Tennessee hospitals say the ban on elective procedures during the coronavirus shutdown has cost them $1 billion a month, collectively — more than half of their typical monthly revenue of $1.7 billion.
An analysis by the Tennessee Hospital Association finds that revenues have plummeted for both inpatient and outpatient services, while the cost of personal protective equipment like masks and gowns spiked because of the short supply. Cookeville Regional Medical Center has furloughed 400 employees, Maury Regional Medical Center furloughed 340 and TriStar closed everything but the emergency department at its Ashland City hospital.
“These facilities have maintained expensive operations in preparation for and to serve COVID-19 patients while experiencing a dramatic drop in volume and services that typically comprise their core business,” THA president Wendy Long said in a release. “This creates a paradox of hospitals experiencing severe financial strain when their services are most needed.”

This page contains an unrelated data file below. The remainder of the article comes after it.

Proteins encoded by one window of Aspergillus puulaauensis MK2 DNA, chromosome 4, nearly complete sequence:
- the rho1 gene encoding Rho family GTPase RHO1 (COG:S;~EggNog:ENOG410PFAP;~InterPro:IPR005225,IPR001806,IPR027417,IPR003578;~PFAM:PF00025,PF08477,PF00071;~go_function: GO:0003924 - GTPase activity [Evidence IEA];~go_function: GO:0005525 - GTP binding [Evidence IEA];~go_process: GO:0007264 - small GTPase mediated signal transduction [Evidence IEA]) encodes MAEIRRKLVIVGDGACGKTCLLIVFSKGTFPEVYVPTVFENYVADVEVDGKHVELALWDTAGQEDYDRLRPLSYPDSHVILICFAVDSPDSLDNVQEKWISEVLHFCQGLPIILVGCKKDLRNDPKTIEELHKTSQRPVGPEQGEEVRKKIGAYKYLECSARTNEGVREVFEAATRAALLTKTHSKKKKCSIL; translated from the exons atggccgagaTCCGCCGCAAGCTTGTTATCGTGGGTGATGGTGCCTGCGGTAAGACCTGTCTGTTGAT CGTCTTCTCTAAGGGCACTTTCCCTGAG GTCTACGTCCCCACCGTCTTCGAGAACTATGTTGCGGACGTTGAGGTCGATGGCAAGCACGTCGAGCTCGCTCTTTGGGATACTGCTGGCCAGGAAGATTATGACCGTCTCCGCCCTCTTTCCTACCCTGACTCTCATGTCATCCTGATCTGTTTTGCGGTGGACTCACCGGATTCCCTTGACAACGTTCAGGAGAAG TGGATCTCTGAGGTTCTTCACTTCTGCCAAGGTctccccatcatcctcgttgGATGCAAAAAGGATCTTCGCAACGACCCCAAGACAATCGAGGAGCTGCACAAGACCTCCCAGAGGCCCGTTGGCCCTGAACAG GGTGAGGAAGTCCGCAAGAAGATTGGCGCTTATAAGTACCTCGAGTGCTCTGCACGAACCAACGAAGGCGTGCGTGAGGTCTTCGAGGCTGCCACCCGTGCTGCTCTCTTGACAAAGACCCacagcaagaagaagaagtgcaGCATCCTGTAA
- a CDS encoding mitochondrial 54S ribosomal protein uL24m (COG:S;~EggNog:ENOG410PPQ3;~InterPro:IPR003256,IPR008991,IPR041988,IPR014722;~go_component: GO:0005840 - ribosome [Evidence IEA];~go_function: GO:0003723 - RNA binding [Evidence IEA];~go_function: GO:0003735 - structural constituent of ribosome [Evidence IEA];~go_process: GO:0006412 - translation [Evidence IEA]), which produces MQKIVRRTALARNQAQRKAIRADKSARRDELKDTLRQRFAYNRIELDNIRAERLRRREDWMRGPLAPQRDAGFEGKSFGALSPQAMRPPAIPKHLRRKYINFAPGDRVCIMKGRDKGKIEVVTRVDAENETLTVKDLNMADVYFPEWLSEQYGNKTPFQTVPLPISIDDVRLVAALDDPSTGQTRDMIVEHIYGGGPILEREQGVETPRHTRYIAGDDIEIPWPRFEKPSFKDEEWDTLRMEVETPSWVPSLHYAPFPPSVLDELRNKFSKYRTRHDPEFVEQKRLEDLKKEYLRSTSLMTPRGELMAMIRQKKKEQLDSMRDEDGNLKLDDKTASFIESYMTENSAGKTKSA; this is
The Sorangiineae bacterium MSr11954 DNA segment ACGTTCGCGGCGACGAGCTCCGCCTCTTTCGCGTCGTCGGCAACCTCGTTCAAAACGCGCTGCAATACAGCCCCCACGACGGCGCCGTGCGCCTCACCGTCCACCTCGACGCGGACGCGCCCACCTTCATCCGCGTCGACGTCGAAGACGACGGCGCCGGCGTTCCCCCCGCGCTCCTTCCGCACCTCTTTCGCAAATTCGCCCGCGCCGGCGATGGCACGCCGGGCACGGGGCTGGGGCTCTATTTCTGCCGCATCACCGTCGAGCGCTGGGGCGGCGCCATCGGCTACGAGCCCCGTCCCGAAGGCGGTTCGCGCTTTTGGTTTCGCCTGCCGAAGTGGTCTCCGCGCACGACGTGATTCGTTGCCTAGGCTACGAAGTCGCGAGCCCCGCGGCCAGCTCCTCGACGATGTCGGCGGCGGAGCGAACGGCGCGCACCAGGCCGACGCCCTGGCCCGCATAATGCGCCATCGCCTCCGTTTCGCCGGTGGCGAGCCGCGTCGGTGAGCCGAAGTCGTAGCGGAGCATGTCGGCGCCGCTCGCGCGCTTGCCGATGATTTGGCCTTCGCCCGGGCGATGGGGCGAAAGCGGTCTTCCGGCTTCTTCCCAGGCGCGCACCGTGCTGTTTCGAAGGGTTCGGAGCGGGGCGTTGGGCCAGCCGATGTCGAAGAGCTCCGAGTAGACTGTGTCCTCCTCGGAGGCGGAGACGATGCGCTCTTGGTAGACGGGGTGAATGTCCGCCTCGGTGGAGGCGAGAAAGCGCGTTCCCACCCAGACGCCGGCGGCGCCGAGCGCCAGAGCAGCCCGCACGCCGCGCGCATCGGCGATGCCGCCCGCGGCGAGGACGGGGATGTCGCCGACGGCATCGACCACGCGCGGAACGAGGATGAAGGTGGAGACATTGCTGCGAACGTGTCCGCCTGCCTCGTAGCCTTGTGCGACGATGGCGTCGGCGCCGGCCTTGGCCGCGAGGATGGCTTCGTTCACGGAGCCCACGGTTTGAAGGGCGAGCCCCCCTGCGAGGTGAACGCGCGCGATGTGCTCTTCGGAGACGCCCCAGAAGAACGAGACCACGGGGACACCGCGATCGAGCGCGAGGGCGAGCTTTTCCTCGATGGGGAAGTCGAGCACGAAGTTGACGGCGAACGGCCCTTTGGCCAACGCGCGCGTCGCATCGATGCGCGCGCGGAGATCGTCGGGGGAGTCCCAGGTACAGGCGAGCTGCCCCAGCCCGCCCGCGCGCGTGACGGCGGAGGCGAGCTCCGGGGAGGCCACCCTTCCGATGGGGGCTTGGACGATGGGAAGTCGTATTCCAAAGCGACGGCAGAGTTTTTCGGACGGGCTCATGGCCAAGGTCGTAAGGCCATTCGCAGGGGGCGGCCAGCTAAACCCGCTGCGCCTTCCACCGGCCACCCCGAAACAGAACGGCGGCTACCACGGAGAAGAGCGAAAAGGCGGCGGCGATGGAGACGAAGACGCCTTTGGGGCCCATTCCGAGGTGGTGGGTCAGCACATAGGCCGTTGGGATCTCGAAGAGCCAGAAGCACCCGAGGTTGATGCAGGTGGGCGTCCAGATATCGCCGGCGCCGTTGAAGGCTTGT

There’s particular concern for 60 hospitals in the state that are already operating with no profit margin.
Hospitals started putting off non-essential procedures even before the signing of Executive Order 15, which was intended to help preserve PPE and ventilators.
The state has set aside $10 million to help bridge struggling rural hospitals with $500,000 grants, until federal money arrives.
“The reality is the impact is so massive that more assistance will be needed in order to ensure continuity of operations at hospitals and provide a necessary level of care,” Long says. “Now more than ever, Tennesseans need their hospitals to remain open and caring for their community.”